As the Covid-19 vaccination programme continues to build momentum in the UK, and things look like returning to some form of normality, the Government will be all too aware of the urgent need for an economic recovery. It will be weighing up where the strongest opportunities lie, and where the nation’s money would be best spent. The most likely scenario for this is making significant investment in large scale infrastructure.
In January, Rishi Sunak laid out the three key pillars of the Government’s plan to drive growth beyond the pandemic – investing in infrastructure, skills and innovation. Further to this, he stated that improved infrastructure leads to improved productivity, something increasingly important to UK businesses. When this is coupled with the £640 billion (over five years) that was set aside in the 2020 Spring Budget for the ‘Build Back Better’ campaign, the intention is clear.
The key focus for this infrastructure growth is increasing connectivity and levelling up opportunities for growth across the UK. The major public areas of investment are having superfast gigabit capable broadband provided to 85 per cent of the country by 2025 (currently at 33 per cent), road and rail links, and of course decarbonisation as part of the Net Zero objective.
HS2 is a fantastic example of this infrastructure spending. By creating a high-speed railway line that connects London, The Midlands and Scotland, the UK is looking to improve productivity outside the South East, attract businesses to cities with lower costs, and improve employability in these regions. It is seen as a win/win situation.
However, significant upgrades and enhanced maintenance will be necessary if the UK is to be able to meet the Government’s targets for economic growth and decarbonisation. In fact, for the UK to achieve its Net Zero objectives by 2050 the power system will need to be virtually carbon free by 2050 and significantly larger to cope with the additional demand from electrification in transport, heating and some industrial processes. This expanded system will require increased investments in network infrastructure, as well as upgraded onshore networks as the system decarbonises.
What does all of this mean? Simply put, more digging. With an increase in infrastructure projects, there comes a greater need to ensure the work is being undertaken in a safe manner. Whilst we all want to reap the benefits immediately it is important that we don’t hamper our future selves now by not thinking about the implications of a major upswing in activity.
With more projects set to take place than ever before, the chances of someone hitting an underground asset increase, especially as time pressures start to creep in and corners are cut. We can’t let this happen. Performing a quick and easy asset search before a digger bucket hits the ground must remain part of all organisation’s safe digging practices. This is not only good health and safety practice, eliminating unnecessary risk on site and keeping workers safe, but it also keeps projects on track.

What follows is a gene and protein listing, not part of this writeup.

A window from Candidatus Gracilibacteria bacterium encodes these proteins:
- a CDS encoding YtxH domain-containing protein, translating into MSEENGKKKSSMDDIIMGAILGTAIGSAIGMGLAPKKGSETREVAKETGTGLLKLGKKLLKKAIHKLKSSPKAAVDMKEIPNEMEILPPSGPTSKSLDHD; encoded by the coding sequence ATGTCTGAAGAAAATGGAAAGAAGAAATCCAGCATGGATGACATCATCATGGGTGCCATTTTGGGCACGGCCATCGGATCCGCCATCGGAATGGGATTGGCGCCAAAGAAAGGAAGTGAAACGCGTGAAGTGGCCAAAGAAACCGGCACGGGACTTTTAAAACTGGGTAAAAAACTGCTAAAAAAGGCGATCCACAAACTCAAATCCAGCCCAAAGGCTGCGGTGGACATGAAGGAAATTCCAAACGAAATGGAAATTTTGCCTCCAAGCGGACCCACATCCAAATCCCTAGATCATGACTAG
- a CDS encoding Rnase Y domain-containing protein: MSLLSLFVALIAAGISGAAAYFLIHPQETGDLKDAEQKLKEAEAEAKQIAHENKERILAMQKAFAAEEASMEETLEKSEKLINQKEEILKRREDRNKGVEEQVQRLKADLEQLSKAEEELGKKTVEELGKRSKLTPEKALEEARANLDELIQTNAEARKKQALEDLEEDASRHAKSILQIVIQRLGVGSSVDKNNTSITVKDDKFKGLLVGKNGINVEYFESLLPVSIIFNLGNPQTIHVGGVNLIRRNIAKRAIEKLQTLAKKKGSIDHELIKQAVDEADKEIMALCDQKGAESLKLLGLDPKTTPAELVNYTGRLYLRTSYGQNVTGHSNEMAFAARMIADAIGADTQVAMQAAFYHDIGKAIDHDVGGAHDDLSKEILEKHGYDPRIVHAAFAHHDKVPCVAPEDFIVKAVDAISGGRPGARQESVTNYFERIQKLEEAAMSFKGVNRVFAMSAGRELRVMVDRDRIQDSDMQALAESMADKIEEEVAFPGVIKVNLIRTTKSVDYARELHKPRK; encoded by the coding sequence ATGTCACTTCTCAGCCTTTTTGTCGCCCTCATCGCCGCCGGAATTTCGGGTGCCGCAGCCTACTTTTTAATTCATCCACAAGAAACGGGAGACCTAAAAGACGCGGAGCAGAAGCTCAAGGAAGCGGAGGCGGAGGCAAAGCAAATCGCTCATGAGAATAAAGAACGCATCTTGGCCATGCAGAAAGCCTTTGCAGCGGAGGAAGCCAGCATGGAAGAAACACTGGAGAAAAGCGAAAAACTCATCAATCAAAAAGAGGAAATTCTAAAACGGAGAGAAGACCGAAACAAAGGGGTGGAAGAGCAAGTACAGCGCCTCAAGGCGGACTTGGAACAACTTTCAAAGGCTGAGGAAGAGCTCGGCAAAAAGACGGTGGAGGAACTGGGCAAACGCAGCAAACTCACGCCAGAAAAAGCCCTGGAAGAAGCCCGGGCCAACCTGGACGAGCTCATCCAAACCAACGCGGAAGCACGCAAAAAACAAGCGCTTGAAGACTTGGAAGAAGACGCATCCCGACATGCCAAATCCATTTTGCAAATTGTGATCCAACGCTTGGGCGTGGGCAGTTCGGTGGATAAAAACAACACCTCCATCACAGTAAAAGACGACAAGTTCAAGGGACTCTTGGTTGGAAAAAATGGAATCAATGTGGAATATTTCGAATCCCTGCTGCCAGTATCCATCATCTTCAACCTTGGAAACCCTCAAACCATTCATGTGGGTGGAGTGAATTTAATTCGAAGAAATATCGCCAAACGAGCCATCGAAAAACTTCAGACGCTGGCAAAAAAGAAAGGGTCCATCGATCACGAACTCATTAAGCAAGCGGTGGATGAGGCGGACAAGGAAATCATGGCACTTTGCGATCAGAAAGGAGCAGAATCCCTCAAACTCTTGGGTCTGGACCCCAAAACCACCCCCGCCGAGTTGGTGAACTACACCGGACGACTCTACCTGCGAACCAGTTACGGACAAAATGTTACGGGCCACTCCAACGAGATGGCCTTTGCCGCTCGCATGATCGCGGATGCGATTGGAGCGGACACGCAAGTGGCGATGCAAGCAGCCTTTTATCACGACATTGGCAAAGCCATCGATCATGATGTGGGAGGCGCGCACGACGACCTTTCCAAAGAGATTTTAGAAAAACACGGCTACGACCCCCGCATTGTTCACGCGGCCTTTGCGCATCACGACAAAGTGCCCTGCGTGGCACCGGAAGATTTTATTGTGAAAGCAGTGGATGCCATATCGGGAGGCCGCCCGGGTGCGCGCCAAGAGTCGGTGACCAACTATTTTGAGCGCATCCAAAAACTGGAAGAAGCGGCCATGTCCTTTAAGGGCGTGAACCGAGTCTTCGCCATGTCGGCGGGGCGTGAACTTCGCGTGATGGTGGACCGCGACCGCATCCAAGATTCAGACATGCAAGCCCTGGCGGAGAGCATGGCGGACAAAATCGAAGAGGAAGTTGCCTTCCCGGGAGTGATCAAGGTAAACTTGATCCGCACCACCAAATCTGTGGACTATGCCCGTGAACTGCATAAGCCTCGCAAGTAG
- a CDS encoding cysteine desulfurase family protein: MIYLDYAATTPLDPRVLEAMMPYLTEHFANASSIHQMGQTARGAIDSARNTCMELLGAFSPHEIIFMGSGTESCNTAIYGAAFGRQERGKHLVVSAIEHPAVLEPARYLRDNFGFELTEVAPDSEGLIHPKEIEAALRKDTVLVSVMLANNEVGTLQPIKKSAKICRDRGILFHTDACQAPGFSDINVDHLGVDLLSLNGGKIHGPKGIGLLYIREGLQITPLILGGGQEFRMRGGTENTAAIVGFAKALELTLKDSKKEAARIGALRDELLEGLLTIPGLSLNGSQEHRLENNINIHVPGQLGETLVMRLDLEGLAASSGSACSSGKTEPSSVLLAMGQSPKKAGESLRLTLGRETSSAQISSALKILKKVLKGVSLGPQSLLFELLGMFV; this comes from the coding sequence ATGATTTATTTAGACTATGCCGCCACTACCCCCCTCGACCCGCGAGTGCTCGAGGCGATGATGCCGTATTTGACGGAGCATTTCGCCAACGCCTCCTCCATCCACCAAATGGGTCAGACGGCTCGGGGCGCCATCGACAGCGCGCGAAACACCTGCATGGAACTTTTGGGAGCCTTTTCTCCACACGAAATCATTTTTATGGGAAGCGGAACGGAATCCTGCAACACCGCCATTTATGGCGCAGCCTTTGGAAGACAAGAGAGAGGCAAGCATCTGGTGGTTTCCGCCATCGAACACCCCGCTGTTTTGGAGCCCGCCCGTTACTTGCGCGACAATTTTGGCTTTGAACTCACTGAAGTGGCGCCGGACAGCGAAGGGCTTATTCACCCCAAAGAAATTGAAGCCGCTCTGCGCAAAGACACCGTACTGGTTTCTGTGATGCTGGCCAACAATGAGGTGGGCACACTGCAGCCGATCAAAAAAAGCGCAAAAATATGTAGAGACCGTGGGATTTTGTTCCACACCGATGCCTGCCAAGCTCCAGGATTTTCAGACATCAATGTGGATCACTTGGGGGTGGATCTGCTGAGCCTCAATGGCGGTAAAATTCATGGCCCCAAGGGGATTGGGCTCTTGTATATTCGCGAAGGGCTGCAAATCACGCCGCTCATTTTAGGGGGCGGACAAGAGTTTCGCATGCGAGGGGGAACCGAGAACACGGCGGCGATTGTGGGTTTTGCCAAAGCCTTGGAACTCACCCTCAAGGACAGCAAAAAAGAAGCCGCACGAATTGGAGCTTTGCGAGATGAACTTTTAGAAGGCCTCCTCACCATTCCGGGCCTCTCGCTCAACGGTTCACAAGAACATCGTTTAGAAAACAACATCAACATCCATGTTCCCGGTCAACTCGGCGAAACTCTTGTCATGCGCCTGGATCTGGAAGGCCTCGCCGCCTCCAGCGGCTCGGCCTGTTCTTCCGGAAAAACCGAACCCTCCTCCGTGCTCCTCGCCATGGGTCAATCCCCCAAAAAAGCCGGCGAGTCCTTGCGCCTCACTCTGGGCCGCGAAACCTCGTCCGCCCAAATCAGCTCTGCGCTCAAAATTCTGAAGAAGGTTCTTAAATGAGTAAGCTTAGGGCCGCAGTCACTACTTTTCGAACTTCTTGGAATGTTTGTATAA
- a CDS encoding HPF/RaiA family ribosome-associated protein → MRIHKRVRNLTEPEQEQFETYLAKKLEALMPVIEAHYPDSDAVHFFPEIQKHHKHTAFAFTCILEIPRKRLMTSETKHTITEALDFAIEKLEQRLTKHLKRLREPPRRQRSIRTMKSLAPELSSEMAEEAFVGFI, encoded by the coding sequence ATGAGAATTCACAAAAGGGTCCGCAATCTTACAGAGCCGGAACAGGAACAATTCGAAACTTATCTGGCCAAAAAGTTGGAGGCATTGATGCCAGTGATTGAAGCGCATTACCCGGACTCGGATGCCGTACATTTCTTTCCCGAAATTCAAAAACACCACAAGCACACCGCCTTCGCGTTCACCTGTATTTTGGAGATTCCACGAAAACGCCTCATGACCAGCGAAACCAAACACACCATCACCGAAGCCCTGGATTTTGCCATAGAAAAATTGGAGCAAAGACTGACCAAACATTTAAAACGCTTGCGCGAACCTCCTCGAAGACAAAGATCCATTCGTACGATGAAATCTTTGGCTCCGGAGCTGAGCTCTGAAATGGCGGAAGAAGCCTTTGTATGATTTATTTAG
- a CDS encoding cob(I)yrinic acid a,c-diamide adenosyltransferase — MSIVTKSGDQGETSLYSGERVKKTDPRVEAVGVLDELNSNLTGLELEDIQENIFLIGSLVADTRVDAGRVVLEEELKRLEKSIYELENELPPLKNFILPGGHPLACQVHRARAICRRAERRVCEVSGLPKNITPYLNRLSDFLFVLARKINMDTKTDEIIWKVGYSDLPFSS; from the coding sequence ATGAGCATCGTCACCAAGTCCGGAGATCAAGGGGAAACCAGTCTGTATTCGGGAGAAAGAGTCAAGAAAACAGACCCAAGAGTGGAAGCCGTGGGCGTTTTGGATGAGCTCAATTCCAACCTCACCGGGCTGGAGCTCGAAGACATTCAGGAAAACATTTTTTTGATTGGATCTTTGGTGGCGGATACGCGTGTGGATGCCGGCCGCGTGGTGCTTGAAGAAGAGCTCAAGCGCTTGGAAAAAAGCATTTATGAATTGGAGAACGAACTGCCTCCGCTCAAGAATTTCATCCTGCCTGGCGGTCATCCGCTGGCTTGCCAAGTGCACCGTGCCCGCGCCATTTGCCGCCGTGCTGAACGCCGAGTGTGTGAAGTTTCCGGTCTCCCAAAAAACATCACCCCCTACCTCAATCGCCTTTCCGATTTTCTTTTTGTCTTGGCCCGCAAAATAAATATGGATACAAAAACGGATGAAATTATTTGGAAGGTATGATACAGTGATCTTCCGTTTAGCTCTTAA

For instance, future projects are often dependent on the previous one finishing on time. If you are delayed due to pipes or cables having been struck during excavation, someone else might pick up that contract you are after. Time really is money.
There are also financial consequences for construction companies to think about when an asset is struck. The pipes and cables will obviously need to be repaired, but beyond this there are indirect costs, such as traffic disruption and loss of custom to local businesses which must be factored into the final bill. According to research by the University of Birmingham, the true cost of an asset strike is 29 times the direct cost; so, for every £1,000 of direct repair cost arising from a utility strike, the actual cost is £29,000.
To sum up
There are certainly exciting times ahead for everyone involved in the construction sector, with plenty of opportunities up for grabs. This is why you want to avoid health and safety incidents, delays on site, loss of contracts, tenders being impacted, huge bills to pay or damage to your reputation. All of these factors are avoidable, so long as you take care when digging and understand your surroundings completely.
A quick and thorough asset search before digging commences must be your company policy for tasks large and small. No digger or spade should hit the ground before everyone, and I mean everyone, knows what’s there.
Richard Broome is MD at LSBUD, a free to use online search service that any individual can use to check their digging works against over 95 asset owners’ utility assets.
These assets include one million kilometres of underground and overhead pipelines and cables in the electricity, gas, high pressure fuel/oil, heating, water, and fibre optic networks. The service processes over three million enquiries per annum.
For more information, please see www.lsbud.co.uk